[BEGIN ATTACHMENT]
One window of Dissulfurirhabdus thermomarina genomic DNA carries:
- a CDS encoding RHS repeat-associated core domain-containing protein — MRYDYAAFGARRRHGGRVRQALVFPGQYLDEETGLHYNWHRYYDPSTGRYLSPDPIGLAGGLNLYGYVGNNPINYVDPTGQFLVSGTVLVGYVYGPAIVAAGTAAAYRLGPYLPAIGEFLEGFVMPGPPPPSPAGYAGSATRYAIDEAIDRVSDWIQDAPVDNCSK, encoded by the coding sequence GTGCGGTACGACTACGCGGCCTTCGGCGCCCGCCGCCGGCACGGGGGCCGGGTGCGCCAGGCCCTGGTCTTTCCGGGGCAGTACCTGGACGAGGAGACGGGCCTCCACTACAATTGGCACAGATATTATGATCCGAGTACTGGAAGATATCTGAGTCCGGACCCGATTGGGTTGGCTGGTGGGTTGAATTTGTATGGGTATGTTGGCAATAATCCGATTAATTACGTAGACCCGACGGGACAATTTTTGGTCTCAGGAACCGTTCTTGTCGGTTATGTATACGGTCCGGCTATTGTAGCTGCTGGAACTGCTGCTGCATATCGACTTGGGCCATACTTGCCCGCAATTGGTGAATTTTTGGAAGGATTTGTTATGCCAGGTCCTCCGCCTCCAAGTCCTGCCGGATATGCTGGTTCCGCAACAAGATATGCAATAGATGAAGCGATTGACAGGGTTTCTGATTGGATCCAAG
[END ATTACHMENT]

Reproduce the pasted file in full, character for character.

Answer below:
One window of Dissulfurirhabdus thermomarina genomic DNA carries:
- a CDS encoding RHS repeat-associated core domain-containing protein — MRYDYAAFGARRRHGGRVRQALVFPGQYLDEETGLHYNWHRYYDPSTGRYLSPDPIGLAGGLNLYGYVGNNPINYVDPTGQFLVSGTVLVGYVYGPAIVAAGTAAAYRLGPYLPAIGEFLEGFVMPGPPPPSPAGYAGSATRYAIDEAIDRVSDWIQDAPVDNCSK, encoded by the coding sequence GTGCGGTACGACTACGCGGCCTTCGGCGCCCGCCGCCGGCACGGGGGCCGGGTGCGCCAGGCCCTGGTCTTTCCGGGGCAGTACCTGGACGAGGAGACGGGCCTCCACTACAATTGGCACAGATATTATGATCCGAGTACTGGAAGATATCTGAGTCCGGACCCGATTGGGTTGGCTGGTGGGTTGAATTTGTATGGGTATGTTGGCAATAATCCGATTAATTACGTAGACCCGACGGGACAATTTTTGGTCTCAGGAACCGTTCTTGTCGGTTATGTATACGGTCCGGCTATTGTAGCTGCTGGAACTGCTGCTGCATATCGACTTGGGCCATACTTGCCCGCAATTGGTGAATTTTTGGAAGGATTTGTTATGCCAGGTCCTCCGCCTCCAAGTCCTGCCGGATATGCTGGTTCCGCAACAAGATATGCAATAGATGAAGCGATTGACAGGGTTTCTGATTGGATCCAAG